One hundred seventy-one participants (68%) felt that nutrition counseling and meal planning were the responsibility of the PCP. However, only 30 participants (11.9%) were aware of the current DRIs, which denote the most current scientific knowledge of a healthy person's different nutrient needs. First-year medical students were more likely to be aware of DRIs compared with second-year students (χ2=5.7; P=.017). Awareness of DRIs did not differ by sex (χ2=1.2; P=.270). Furthermore, participants’ awareness of DRIs or lack thereof was not associated with scores on the nutrition knowledge quiz (mean, 70.7% vs 69.3%, respectively; t=0.53; P=.594). Despite the limited awareness about DRIs, 143 students (55.6%) felt at least somewhat comfortable counseling future patients on nutrition recommendations, and 86 (34.2%) felt at least somewhat comfortable designing a nutrition plan for a patient. Independent sample t tests showed that when comparing average nutrition quiz scores, participants who felt at least somewhat comfortable counseling future patients on nutrition recommendations scored higher on the quiz compared with those who did not feel comfortable (mean, 72.2% vs 68.0%, respectively; t=2.43; P=.016). Of importance, participants in all comfort level groups scored below the school's passing grade of 72.5%. Comfort level with nutrition counseling and designing meal plans did not differ by year in medical school (nutrition counseling: χ2=0.9; P=.816; designing meal plans: χ2=3.9; P=.264) or sex (nutrition counseling: χ2=4.5; P=.216; designing meal plans: χ2=3.5; P=.325). 
One hundred thirty-two participants (54%) reported knowing the role of an RD/RDN, but qualitatively, they did not fully understand the RD/RDN's role on the health care team. Of these 132 participants, 128 (97.0% response rate of sample) provided written descriptions of this role. The majority of participants (111 [86.7%]) described only 1 aspect of an RD/RDN's role, and 17 participants (13.3%) described more than 1 aspect (patient assessment, n=58; nutrition education, n=55; meal planning, n=33; promoting wellness through community outreach, n=1; and staying up to date with research and guidelines, n=1).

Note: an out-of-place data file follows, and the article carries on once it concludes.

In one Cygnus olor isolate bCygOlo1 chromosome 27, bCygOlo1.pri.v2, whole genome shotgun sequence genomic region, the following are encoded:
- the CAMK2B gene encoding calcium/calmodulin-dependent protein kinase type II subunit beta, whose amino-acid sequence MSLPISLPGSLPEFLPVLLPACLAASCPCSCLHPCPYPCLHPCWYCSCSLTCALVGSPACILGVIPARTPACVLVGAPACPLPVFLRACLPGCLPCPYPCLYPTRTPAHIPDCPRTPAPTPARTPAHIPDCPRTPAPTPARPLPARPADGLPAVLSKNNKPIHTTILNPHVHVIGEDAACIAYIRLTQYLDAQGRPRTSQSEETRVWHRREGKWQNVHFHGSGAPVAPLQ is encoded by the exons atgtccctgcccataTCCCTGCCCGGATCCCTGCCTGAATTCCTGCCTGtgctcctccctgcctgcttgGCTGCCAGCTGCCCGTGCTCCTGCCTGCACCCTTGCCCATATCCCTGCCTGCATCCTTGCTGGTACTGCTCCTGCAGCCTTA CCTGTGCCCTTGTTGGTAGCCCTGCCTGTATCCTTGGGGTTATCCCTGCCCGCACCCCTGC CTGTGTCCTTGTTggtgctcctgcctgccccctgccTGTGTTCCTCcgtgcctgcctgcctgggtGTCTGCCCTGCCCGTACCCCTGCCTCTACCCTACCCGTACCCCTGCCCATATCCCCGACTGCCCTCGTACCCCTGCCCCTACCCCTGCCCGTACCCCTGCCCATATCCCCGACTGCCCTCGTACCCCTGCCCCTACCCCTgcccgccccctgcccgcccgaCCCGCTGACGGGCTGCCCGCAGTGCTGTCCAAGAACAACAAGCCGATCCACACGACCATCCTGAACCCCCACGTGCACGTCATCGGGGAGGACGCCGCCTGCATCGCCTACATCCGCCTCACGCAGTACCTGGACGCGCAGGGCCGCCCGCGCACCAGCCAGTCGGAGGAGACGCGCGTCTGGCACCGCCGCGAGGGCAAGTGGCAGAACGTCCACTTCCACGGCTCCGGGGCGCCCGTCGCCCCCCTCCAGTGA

Participants who completed the short answer to the question “Do you know the role of a registered dietitian? If yes, please explain” did not differ by age, sex, race, community, or year in medical school compared with participants who did not complete the question. 
One hundred sixty-six participants (68%) rated nutrition education as very important in medical school. Qualitatively, 201 participants (78.2% response rate of sample) noted the importance of nutrition education as a means to provide patient education (n=41), promote overall health and wellness (n=68), prevent disease (n=31), and manage disease (n=61). Comments included the following: 

As a physician, you are the person that people will go to for information on nutrition first. The likelihood that a person will see a nutritionist before asking their PCP questions is minimal. It is important that the physician knows what they are talking about and can provide help.

 

It is the basis of our osteopathic education to get the body in the most prime shape to fix/preserve itself and nutrition is a large part of that.

 

I think nutrition education needs to be much more valued in medical school because of where our country is in terms of morbidity and mortality, it comes down to chronic disease conditions that can be prevented with lifestyle.

 

Nutrition is the most basic form of medical therapy. Improper nutrition accounts for many of the preventable diseases we will encounter regularly in our practice.

 
Participants who completed the short answer to the question “How important is nutrition education in medical school? Please explain.” did not differ by age, sex, race, community, or year in medical school compared with participants who did not complete the question. Five participants also commented that nutrition was not covered on board examinations despite its importance in health and well-being. For example, a participant wrote: “In reality, it is very important. But I am more worried about learning material that will be tested on boards.” 
Discussion
This study found that 130 participants did not receive a passing nutrition quiz grade. Second-year students performed better on the quiz compared with first-year students; however, both classes performed below the school's passing rate on questions about energy density, energy balance, cholesterol guidelines, and medical nutrition therapy to lower serum cholesterol level. These findings suggest that topics, including dietary recommendation categories, energy density, energy balance, and dietary fat, may need to be added to the preclinical curriculum. The majority of participants, who were preclinical osteopathic medical students, recognized the importance of nutrition education. Qualitatively, most participants valued nutrition education in medical school, particularly for providing patient education, promoting overall health and wellness, preventing disease, and managing disease. Furthermore, the majority of participants reported feeling “very or somewhat comfortable” counseling patients on nutrition recommendations. Despite the perceived importance of nutrition education and comfort level with counseling patients, the vast majority of participants lacked knowledge about DRIs